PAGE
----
Fresh images of human remains at NZ's Pike River

·2-min read

New Zealand police have discovered fresh evidence of human remains at Pike River Mine, 13 years after an explosion killed 29 workers at the site.

The bodies of the victims have never been recovered, with families petitioning authorities to explore the collapsed South Island mine.

In recent months, a borehole drilling program has allowed for images to be taken from the mine shafts.

Bernie Monk, the father of killed miner Michael Monk, said he had been shown images from where his son was believed to have been working during the November 2010 explosion.

"The pictures are ultra clear," Mr Monk told news outlet Stuff, describing clothing and equipment and what he believed was a body.

Police say pathologists have not been able to guarantee they are human remains.

Mr Monk has campaigned for the reopening of the mine and exploration, with the ultimate goal of returning the bodies to their families, all the while knowing it may not be possible.

Even these pictures are beyond what they have been told would be possible to find.

"I'm grateful to the police for what they are doing," he said.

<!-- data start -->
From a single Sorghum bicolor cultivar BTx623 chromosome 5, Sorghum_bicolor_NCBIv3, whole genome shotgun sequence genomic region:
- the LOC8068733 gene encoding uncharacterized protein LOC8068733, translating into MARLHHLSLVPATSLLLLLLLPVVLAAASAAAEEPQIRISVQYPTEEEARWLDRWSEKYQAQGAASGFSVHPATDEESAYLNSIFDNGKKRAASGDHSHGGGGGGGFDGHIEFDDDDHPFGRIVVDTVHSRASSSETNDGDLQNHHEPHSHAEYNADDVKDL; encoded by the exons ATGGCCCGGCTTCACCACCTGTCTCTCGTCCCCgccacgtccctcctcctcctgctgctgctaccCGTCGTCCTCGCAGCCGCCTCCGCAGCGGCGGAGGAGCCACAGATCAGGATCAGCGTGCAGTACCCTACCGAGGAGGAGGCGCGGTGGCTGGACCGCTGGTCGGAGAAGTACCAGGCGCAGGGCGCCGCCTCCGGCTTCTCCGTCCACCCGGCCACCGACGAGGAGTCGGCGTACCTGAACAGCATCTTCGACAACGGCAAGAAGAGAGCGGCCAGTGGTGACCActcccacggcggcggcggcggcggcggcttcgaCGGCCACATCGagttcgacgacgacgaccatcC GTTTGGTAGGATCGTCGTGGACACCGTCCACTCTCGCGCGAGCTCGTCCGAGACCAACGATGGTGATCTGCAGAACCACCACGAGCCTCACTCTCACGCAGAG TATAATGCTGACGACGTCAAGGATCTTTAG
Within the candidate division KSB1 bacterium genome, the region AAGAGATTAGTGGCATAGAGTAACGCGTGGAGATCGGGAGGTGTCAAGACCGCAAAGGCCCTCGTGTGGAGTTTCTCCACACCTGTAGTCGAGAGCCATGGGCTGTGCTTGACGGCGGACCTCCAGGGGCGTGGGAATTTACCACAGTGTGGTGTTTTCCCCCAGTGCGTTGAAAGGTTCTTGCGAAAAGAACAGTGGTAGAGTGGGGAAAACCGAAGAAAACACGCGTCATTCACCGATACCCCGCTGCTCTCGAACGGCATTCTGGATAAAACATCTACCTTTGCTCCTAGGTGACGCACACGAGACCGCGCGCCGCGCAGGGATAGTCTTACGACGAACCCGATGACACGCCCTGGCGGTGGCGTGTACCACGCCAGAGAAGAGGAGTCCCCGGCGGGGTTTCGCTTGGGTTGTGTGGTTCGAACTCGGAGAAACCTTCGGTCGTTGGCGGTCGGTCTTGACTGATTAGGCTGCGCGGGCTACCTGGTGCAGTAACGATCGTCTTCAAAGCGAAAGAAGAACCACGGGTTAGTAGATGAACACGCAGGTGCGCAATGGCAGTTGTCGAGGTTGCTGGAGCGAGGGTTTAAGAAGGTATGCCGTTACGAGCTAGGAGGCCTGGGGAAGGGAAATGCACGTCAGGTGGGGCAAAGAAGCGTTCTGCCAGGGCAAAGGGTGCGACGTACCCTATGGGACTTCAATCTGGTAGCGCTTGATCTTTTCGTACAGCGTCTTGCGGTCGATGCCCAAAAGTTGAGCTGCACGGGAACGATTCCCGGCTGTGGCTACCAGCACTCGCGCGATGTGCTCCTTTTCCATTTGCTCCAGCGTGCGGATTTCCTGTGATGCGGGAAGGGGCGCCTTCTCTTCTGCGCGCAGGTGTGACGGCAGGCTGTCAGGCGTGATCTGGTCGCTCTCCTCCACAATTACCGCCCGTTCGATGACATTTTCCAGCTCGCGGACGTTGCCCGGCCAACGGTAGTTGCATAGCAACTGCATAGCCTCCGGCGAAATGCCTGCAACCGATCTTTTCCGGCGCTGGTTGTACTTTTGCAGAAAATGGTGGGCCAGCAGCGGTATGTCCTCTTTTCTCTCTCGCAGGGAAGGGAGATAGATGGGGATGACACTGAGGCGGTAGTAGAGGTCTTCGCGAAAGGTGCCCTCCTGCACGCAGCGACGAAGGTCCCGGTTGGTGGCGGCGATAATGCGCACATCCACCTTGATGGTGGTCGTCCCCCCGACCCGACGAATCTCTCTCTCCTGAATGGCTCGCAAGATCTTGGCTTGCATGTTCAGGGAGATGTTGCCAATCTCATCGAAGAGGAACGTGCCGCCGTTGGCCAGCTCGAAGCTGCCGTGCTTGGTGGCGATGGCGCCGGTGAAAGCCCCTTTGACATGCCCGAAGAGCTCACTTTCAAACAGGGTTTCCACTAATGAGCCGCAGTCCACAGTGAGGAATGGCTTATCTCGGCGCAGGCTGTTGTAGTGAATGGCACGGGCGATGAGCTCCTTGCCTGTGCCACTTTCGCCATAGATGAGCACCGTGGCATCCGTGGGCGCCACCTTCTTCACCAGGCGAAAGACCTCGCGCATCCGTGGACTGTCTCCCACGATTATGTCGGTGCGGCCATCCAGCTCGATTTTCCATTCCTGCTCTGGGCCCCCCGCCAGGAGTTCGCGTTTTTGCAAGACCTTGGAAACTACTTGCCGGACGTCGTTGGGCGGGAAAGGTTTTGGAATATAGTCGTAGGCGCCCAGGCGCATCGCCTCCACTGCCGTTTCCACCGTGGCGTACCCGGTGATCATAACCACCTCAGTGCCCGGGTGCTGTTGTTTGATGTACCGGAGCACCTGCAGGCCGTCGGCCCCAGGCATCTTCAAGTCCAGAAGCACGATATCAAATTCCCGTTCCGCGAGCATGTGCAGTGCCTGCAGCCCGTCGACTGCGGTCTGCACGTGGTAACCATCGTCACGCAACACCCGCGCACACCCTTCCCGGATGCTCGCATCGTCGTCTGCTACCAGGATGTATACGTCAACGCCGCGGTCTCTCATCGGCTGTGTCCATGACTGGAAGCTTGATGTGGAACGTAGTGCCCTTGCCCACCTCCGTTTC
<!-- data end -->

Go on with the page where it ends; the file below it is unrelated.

"We were constantly told that there would be nothing to retrieve. Ashes to ashes, dust to dust. That's the most frustrating thing about it."

Jacinda Ardern's government green-lit a $NZ50 million mission ($A47 million) to re-enter the mine and gather information.

Images of human remains have been found in at least two other locations over the last 18 months.

Exploration is due to wrap up within weeks.

Police are engaged in the task to find evidence to be used in a possible criminal investigation.

The deaths of the 29 men - including Australians William Joynson and Joshua Ufer - in explosions due to a methane build-up, is New Zealand's worst workplace accident in a century.

Detective superintendent Darryl Sweeney said recent drilling from three boreholes "have resulted in images useful to the ongoing criminal investigation".

"While we can't say with any certainty that we've located human remains, we have shared what we've found as well as the pathologists' conclusions," he said.

"Our thoughts are with the families as they process this news."

Anna Osborne, who lost her husband Milton, said last year the campaign had been worth it.

"We fought for the re-entry of the mine's drift and for the first borehole project and now we are getting closer to justice," she said.